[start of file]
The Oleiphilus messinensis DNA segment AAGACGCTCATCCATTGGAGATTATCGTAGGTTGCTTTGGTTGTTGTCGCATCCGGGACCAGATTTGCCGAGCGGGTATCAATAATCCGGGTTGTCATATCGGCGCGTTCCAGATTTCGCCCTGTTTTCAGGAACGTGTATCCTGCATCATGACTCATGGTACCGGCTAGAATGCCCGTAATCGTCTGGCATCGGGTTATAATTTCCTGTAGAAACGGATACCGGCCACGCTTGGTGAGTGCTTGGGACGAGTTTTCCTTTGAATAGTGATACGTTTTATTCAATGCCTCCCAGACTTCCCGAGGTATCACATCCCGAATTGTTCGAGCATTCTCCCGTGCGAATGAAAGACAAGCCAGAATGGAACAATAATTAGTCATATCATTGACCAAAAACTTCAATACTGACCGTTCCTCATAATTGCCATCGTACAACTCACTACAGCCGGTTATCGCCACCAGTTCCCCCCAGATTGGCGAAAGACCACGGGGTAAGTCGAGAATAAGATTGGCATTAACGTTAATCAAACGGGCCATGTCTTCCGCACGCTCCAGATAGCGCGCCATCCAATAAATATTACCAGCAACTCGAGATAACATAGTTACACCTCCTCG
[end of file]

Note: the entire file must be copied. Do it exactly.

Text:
The Oleiphilus messinensis DNA segment AAGACGCTCATCCATTGGAGATTATCGTAGGTTGCTTTGGTTGTTGTCGCATCCGGGACCAGATTTGCCGAGCGGGTATCAATAATCCGGGTTGTCATATCGGCGCGTTCCAGATTTCGCCCTGTTTTCAGGAACGTGTATCCTGCATCATGACTCATGGTACCGGCTAGAATGCCCGTAATCGTCTGGCATCGGGTTATAATTTCCTGTAGAAACGGATACCGGCCACGCTTGGTGAGTGCTTGGGACGAGTTTTCCTTTGAATAGTGATACGTTTTATTCAATGCCTCCCAGACTTCCCGAGGTATCACATCCCGAATTGTTCGAGCATTCTCCCGTGCGAATGAAAGACAAGCCAGAATGGAACAATAATTAGTCATATCATTGACCAAAAACTTCAATACTGACCGTTCCTCATAATTGCCATCGTACAACTCACTACAGCCGGTTATCGCCACCAGTTCCCCCCAGATTGGCGAAAGACCACGGGGTAAGTCGAGAATAAGATTGGCATTAACGTTAATCAAACGGGCCATGTCTTCCGCACGCTCCAGATAGCGCGCCATCCAATAAATATTACCAGCAACTCGAGATAACATAGTTACACCTCCTCG